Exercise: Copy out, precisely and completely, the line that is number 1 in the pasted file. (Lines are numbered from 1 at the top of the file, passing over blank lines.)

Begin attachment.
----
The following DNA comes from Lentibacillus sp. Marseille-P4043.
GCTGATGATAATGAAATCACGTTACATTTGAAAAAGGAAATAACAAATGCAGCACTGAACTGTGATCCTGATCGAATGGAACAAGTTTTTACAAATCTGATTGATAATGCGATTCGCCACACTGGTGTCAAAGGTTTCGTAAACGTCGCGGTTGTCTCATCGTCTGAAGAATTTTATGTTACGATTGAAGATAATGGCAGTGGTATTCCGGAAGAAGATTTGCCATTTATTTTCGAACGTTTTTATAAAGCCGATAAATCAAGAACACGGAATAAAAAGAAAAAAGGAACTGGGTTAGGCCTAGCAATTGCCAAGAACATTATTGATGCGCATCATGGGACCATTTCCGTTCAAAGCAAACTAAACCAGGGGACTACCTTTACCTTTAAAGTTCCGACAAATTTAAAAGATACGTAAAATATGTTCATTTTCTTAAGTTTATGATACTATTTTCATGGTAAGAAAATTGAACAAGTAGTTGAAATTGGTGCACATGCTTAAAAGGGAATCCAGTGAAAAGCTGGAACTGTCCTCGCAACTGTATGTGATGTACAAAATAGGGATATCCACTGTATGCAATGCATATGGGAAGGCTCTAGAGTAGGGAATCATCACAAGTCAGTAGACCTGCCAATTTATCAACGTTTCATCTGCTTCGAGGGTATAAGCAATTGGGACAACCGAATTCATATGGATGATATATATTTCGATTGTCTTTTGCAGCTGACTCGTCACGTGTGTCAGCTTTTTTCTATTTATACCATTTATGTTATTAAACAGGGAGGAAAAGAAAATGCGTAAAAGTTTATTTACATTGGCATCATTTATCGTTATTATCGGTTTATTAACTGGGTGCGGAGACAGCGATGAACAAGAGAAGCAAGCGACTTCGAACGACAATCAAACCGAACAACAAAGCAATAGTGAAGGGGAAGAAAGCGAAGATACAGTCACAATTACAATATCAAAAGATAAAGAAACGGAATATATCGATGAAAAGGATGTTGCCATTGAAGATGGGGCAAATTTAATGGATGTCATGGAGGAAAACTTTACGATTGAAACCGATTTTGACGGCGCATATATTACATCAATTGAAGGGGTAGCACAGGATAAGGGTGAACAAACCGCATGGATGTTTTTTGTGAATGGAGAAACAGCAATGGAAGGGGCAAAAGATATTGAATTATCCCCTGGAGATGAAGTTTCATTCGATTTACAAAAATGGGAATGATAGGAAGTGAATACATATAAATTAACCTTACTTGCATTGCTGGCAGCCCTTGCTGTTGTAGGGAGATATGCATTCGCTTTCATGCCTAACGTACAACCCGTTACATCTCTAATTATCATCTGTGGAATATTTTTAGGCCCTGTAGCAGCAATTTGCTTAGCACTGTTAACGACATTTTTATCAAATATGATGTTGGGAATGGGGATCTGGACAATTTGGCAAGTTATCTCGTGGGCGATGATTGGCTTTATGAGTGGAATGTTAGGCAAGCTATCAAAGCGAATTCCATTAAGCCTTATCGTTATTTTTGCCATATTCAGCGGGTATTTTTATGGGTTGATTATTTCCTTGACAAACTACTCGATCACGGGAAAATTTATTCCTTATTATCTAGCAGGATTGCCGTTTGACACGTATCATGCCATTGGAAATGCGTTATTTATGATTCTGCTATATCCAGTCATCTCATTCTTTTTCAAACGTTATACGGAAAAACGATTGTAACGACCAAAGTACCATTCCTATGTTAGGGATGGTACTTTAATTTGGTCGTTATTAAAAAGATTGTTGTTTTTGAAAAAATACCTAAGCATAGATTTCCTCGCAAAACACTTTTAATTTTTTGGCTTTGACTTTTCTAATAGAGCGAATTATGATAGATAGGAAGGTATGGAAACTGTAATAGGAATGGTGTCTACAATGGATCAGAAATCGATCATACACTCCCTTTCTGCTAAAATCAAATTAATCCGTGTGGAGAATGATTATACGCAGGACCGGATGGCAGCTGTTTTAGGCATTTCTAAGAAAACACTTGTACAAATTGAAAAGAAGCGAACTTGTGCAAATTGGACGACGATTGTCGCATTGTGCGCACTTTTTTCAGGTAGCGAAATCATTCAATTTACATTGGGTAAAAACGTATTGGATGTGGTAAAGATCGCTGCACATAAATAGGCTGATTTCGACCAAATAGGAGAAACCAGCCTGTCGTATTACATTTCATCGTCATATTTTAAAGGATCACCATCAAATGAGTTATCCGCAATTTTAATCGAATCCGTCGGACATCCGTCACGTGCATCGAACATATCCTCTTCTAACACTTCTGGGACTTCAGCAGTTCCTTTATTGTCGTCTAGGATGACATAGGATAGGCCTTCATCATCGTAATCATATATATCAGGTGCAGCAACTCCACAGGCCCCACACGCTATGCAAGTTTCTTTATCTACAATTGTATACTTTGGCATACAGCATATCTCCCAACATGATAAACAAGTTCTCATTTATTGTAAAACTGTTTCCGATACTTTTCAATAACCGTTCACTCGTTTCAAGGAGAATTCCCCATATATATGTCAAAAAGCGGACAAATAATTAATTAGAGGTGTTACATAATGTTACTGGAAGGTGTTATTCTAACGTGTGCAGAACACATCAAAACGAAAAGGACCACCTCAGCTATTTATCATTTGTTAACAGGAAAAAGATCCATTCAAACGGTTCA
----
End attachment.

The following DNA comes from Lentibacillus sp. Marseille-P4043.